• Self Motivation - again, there is no boss to wave a carrot under your nose to get you moving. You must be able to motivate yourself to do what needs to be done and that includes the stuff you don't particularly enjoy doing.

  • Self Discipline - being your own boss means exercising personal discipline to ensure that the work gets done. There will be no end of distractions to tempt you away from the task at hand when you're working from home. You will need a healthy dose of self discipline to ensure you stay on track.

  • Patience - starting a home-business is one thing; turning a profit is quite another. You will not make a profit overnight. Be prepared to be patient and frugal during the first few months of your new venture.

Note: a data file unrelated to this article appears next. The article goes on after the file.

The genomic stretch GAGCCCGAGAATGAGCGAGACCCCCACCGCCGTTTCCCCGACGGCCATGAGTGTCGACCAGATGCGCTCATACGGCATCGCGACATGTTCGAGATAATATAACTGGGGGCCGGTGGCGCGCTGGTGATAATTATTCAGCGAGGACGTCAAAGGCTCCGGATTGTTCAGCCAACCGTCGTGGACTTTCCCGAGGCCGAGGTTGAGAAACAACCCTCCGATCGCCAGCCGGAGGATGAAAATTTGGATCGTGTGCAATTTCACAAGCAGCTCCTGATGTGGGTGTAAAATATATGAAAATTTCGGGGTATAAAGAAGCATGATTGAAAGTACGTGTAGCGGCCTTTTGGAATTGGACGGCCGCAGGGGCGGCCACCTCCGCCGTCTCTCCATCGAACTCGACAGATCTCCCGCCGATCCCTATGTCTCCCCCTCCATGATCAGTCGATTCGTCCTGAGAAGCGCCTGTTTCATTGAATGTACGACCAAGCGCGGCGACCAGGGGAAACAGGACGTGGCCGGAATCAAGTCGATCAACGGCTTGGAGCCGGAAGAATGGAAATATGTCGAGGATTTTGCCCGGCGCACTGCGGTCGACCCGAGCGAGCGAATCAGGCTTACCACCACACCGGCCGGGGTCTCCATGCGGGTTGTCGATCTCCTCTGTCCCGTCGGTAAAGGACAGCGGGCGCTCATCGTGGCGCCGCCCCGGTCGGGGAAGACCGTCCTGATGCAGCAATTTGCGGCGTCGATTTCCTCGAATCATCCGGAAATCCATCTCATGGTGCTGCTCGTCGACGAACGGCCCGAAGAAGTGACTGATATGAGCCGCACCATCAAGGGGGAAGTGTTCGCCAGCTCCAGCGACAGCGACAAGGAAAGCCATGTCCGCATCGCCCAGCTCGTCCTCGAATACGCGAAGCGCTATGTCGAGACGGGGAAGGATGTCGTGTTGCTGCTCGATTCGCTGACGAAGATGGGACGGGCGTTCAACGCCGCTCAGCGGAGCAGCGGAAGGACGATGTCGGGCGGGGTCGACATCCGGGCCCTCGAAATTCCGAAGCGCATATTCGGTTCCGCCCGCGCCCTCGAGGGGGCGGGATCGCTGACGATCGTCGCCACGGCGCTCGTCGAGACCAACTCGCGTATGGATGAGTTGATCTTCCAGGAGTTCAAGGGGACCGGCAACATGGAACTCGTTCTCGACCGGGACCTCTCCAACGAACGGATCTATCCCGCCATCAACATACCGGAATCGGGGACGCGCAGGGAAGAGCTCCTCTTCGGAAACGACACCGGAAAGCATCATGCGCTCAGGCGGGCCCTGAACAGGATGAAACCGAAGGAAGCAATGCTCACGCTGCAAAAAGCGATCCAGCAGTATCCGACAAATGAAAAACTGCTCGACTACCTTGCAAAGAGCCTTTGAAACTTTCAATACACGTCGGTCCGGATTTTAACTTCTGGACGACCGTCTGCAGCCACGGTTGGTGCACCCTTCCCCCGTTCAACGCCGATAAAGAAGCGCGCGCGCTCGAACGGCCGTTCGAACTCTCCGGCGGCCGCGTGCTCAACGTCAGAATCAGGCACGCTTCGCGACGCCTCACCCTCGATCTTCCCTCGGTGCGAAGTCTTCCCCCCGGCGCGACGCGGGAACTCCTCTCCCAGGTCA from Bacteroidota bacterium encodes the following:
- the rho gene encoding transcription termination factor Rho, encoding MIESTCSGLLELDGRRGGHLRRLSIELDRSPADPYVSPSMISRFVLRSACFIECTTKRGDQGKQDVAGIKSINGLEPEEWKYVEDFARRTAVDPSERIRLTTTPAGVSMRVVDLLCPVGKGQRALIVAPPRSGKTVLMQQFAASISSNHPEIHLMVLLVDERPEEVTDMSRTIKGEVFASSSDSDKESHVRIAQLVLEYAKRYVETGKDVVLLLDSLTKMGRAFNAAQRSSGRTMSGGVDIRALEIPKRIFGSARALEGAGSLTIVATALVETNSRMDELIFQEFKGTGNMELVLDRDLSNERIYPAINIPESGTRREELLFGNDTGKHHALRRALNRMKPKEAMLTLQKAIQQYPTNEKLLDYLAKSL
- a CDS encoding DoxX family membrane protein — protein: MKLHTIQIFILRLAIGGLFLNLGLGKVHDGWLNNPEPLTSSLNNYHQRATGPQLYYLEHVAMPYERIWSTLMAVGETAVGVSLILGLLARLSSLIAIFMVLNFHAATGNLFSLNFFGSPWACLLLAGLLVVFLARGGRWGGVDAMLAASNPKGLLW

• Reasons - closely related to the need for self-motivation, your reasons for wanting to work from home will keep you in the saddle. If your reasons are to get rich quick or work fewer hours, think again. A home-based business will definitely not deliver.

  • Flexibility and Adaptability - you may have come from a corporate environment where you enjoyed a certain status. You may have had a secretary or assistant to take care of the more routine aspects of your job description. In your home-based business you will need to be prepared to wear many hats, at least in the beginning. This means being flexible and adaptable, being prepared to learn new skills and willing to take on new tasks.

  • Willingness to Sacrifice - especially in the early stages of your business, be prepared to make sacrifices in terms of time and money to get your business off the ground. You will need to be prepared to put in long hours and, more likely than not, get by on less money than you were bringing home from your paid job.